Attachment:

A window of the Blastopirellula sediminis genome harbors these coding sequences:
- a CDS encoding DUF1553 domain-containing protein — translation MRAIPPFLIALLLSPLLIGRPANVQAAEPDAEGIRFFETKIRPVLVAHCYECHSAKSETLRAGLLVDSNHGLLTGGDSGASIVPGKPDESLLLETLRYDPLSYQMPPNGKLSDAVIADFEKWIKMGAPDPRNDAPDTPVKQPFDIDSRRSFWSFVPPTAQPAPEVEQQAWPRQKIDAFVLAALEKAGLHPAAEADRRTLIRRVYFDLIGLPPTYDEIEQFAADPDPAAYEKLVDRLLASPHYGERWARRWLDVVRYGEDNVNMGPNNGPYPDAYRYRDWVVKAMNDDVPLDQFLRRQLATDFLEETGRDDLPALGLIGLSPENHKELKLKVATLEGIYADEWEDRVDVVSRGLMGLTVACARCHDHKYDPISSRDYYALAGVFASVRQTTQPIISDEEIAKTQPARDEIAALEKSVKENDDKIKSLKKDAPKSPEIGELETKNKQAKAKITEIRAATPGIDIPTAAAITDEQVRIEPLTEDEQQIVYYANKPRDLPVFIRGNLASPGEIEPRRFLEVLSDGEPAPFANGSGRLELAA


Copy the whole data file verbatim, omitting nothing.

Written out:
A window of the Blastopirellula sediminis genome harbors these coding sequences:
- a CDS encoding DUF1553 domain-containing protein — translation MRAIPPFLIALLLSPLLIGRPANVQAAEPDAEGIRFFETKIRPVLVAHCYECHSAKSETLRAGLLVDSNHGLLTGGDSGASIVPGKPDESLLLETLRYDPLSYQMPPNGKLSDAVIADFEKWIKMGAPDPRNDAPDTPVKQPFDIDSRRSFWSFVPPTAQPAPEVEQQAWPRQKIDAFVLAALEKAGLHPAAEADRRTLIRRVYFDLIGLPPTYDEIEQFAADPDPAAYEKLVDRLLASPHYGERWARRWLDVVRYGEDNVNMGPNNGPYPDAYRYRDWVVKAMNDDVPLDQFLRRQLATDFLEETGRDDLPALGLIGLSPENHKELKLKVATLEGIYADEWEDRVDVVSRGLMGLTVACARCHDHKYDPISSRDYYALAGVFASVRQTTQPIISDEEIAKTQPARDEIAALEKSVKENDDKIKSLKKDAPKSPEIGELETKNKQAKAKITEIRAATPGIDIPTAAAITDEQVRIEPLTEDEQQIVYYANKPRDLPVFIRGNLASPGEIEPRRFLEVLSDGEPAPFANGSGRLELAA